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Exhibition of new work by Brazilian artist Iran do Espírito Santo opens at Sean Kelly Gallery
Iran do Espírito Santo, Untitled (Folded Mirror) 10, 2011. Mirror, 72 x 86 5/8 x 82 5/8 inches (183 x 220 x 210 cm)© Iran do Espírito Santo. Photography: Eduardo Ortega. Courtesy: Sean Kelly Gallery, New York.
NEW YORK, NY.- Sean Kelly Gallery announces SWITCH, an exhibition of new work by Brazilian artist Iran do Espírito Santo.

Three new bodies of work are included in the exhibition, all of which extend Espírito Santo’s investigation into the connections between light, form and space. Early employment at a photo laboratory creating white-to-black test strips on photographic paper instilled in the artist a fascination with the transformative properties of light as registered upon a grey scale. The breadth and scope of that ongoing interest is evidenced by the works in SWITCH.

The first gallery contains a new hand-painted, site-specific wall installation, seen for the first time in New York. The installation is part of a series that was originally debuted at the Mercosul Biennial in Brazil in 2009. Beginning on a background surface of medium grey, “windows” on two walls of the room are created by employing a series of gradations, one made of white and the other black. The precision and technical rigor with which they are painted, and with which Espírito Santo has been associated from the outset of his career, makes it possible for the eye to perceive a sense of depth to the wall paintings, though in fact they are flat, two-dimensional surfaces. The visual push and pull of what appear to be receding and protruding shapes on the wall create a vibrating, dynamic surface.

Gallery two contains an installation of the artist’s recent Globe sculptures. Made from the purest solid white marble available, these sculptures take their shapes from glass light coverings that Espírito Santo has been collecting from around the world for the past few years. While some of the fixtures are vintage examples discovered at flea markets, other designs are still being manufactured. The sculptures mimic the shape and size of the light coverings exactly, but by making them in marble, their original intent is rendered obsolete, thus transforming an industrial found object into an iconic, minimalist form.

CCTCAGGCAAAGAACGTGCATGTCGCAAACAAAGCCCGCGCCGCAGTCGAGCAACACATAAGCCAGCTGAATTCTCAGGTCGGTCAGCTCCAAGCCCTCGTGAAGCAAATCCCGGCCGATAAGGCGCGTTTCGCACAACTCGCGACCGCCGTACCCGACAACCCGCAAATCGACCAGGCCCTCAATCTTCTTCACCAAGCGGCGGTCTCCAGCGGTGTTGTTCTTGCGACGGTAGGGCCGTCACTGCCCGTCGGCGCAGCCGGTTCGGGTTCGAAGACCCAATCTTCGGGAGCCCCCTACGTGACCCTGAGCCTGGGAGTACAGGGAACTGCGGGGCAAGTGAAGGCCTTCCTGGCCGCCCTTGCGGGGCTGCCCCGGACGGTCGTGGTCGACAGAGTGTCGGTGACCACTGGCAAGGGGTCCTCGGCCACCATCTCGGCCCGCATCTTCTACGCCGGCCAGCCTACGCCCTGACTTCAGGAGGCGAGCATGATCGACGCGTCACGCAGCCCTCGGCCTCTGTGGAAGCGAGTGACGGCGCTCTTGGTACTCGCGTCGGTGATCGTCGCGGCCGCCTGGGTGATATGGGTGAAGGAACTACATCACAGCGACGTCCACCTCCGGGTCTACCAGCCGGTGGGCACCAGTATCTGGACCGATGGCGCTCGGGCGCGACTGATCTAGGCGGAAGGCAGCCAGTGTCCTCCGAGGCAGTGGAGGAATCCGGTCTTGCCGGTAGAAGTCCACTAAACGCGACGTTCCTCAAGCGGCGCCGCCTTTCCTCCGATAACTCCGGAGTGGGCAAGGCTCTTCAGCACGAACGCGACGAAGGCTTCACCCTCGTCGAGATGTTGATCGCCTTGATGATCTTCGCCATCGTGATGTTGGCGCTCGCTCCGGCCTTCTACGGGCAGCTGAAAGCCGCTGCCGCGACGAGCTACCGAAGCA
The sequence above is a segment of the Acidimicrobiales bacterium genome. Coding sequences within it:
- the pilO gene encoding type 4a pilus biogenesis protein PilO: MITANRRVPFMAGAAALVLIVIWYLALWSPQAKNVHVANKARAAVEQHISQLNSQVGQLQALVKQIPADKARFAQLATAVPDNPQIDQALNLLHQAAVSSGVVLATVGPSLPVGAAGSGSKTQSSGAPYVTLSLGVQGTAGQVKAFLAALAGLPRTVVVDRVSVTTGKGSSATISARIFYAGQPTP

The main gallery contains a series of reflective “folded” glass sculptures, in which one section of glass is leaned against the wall, abutted against another section placed onto the floor; as such, the glass appears to be bent in half. The architectural glass used for these works was manufactured in Brazil and comprises a layer of reflective coating sandwiched between two layers of clear glass, which allows the surface of the work to be simultaneously partially transparent and reflective. While the viewer can see through the glass to the floor and wall behind it, they can also see the reflection of the ceiling. The “mirrors” offer fragmented visual insertions into the space that are a direct response to the surrounding architecture.

Espírito Santo has exhibited extensively in museums worldwide; his works are included in the collections of many prominent international museums including the Museum of Modern Art, New York; the Solomon R. Guggenheim Museum, New York; the Museum of Modern Art, San Francisco, the Museum of Contemporary Art, Chicago; and the Irish Museum of Modern Art, Dublin. His work was featured in the 2007 Venice Biennale and in a touring retrospective that included stops at MAXXI, Museo Nazionale delle arti del XXI Secolo, Rome, the Irish Museum of Modern Art, Dublin and the Pinacoteca do Estado in São Paolo. Espírito Santo’s work was also included in the 28th São Paolo Biennale in 2008 and the Mercosul Biennial in Porto Alegre in 2009. In 2011, Espírito Santo was the subject of a major exhibition featuring site-specific wall works at the Illingworth Kerr Gallery in Calgary.

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